In an interview with Meydan TV, Maharramli said during his visit to Saatli, he noticed a canal full of water. When he asked the local residents why they were unable to use this water, he was told it was because the water was in use by the manager of Paşa Holding — a massive Azerbaijani conglomerate. “The villagers said whenever they attempt to approach the canal, the police stationed in the area intervene. There is enough water there to solve the problems of a number of regions. There are many such examples, almost in every region,” said Maharramli. Paşa Holding belongs to the ruling family members and is a “conglomerate with interests in banking, as well as construction, insurance, travel, and investments,” according to the Organized Crime and Corruption Reporting Project (OCCRP) investigations. Its chief is President Ilham Aliyev’s father-in-law Arif Paşayev. Paşa Holding’s other shareholders include the president’s daughters Arzu and Leyla Aliyeva.

“If it was a regular person, perhaps we could complain to local officials,” said one resident in an interview with Meydan TV. “Everyone is scared to say anything because they are afraid they will be taken [arrested]. All we want is water,” said another. “They are lying about there being no water. There is water. They are just not giving it to us,” explained another local resident adding that his farmed land had already suffered as a result of the water shortage. Attempts to reach local officials were futile, according to reporting by Azadliq Radio, Azerbaijan Service for Radio Liberty.

Experts like Maharramli have been warning the state for years about the looming water shortage the country may face. But the state has paid little attention. There are other issues too, according to agriculture expert Shahin Najafov. In an interview with Azadliq Radio, Najafov explained that the problem also stems from the artificial increase of cultivated land as well as improper crop strategy. In a country where there is water shortage and a high risk of drought, cotton farming, which is very common in Azerbaijan, is inefficient as cotton requires significant amounts of water, explained Najafov. International organizations such as the UN Development Program have also warned that unless drastic steps are not taken, Azerbaijan may lose another 23 percent of its water resources by 2050. According to the World Resource Institute’s Aqueduct Projected Water Stress Country Rankings, Azerbaijan is among countries where water stress ranking is “extremely high” in projections for 2020, 2030, and 2040.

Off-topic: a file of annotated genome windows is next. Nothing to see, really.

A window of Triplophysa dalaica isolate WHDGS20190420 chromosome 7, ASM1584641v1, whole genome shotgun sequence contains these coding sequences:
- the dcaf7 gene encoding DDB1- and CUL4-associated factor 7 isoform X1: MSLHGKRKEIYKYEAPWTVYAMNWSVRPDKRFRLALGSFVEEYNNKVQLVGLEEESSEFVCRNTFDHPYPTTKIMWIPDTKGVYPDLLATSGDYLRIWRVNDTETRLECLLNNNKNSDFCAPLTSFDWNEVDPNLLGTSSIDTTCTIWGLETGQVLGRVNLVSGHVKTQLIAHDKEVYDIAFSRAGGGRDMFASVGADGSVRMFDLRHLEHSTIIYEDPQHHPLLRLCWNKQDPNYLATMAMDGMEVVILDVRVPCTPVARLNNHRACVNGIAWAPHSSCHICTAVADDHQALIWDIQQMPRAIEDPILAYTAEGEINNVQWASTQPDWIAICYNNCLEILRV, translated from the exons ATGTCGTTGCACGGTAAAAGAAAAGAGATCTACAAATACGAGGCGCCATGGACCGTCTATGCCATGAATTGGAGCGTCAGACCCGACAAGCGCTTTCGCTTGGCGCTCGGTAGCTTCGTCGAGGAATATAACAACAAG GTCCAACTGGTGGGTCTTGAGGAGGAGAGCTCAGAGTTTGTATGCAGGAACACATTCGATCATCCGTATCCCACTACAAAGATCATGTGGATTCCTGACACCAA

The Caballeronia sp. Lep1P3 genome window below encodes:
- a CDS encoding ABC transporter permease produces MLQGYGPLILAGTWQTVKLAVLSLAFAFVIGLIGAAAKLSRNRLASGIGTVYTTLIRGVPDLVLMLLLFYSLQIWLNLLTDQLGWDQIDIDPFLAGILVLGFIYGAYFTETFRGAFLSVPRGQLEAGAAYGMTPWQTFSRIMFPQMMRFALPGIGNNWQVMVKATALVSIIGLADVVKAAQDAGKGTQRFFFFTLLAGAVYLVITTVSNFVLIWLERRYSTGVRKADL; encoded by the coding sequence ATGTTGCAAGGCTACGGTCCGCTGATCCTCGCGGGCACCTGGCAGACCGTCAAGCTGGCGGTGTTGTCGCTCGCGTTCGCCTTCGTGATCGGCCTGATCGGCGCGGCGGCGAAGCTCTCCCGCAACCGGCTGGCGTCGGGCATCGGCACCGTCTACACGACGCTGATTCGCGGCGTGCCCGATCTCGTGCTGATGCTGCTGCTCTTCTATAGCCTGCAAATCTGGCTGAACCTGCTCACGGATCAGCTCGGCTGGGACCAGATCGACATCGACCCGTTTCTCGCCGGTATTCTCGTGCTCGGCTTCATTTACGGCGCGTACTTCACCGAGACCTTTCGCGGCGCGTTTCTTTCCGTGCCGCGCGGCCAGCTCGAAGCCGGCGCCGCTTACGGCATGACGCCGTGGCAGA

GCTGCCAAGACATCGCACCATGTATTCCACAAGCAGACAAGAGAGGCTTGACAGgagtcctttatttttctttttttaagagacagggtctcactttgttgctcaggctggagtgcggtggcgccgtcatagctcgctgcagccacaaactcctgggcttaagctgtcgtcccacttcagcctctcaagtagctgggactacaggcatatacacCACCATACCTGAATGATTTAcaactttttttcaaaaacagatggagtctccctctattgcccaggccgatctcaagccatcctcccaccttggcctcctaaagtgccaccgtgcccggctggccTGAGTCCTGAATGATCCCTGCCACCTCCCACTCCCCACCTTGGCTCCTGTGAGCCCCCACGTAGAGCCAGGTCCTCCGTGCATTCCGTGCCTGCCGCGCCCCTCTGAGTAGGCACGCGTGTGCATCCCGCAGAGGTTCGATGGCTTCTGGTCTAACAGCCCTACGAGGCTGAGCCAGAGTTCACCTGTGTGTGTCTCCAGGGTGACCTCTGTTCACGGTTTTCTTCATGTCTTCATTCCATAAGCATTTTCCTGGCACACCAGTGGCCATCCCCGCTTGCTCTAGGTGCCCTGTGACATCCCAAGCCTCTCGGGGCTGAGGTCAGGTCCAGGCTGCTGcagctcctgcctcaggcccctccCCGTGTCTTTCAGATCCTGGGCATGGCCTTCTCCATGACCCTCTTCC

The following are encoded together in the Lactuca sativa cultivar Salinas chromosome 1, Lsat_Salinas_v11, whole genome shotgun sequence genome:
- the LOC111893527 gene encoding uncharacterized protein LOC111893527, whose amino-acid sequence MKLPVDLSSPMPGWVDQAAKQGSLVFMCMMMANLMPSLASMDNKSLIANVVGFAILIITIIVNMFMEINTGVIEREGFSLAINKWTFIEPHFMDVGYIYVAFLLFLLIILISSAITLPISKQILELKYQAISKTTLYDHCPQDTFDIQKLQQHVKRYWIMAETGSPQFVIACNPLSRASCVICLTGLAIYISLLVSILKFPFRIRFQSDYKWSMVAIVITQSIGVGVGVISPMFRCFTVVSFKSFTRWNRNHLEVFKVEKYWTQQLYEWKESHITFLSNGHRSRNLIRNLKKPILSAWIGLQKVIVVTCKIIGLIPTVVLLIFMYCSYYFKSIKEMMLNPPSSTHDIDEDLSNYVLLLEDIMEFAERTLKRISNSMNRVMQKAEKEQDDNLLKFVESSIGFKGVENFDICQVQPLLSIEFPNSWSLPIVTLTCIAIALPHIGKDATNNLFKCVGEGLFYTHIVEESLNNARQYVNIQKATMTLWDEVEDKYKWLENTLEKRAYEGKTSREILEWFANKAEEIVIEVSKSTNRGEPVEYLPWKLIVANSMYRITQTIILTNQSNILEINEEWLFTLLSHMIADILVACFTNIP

Despite significant investments in infrastructure and improvements in water supply access, “the quality of these services suffers from substandard asset management, weak corporate governance, insufficient operation, deficient billing systems, and poor collection rates,” wrote the authors of this World Bank blog post.

The Azerbaijan State Water Resource Agency was newly set up on March 30. However, experts say many of the measures are insufficient. Speaking to Azadliq Radio, economist Rovshan Agayev said although the new state agency comes with a great set of powers, including extraction, processing, transportation, and supply, the opposite should be done instead. Centralizing the entire amelioration and drinking water network in a single institution is unhelpful. Instead, the responsibilities should be divided among relevant state institutions. “The purchase of water and its transfer to farmers should be entrusted to the Ministry of Agriculture. The supply of drinking water to the population should be entrusted either to municipalities or to private investors on a certain basis,” explained Agayev.

Meanwhile, as experts voice concerns over the state’s delayed measures in addressing the country’s water shortage problem, it is the local population, and especially farmers, who are paying a heavy price, including facing rubber bullets and police violence.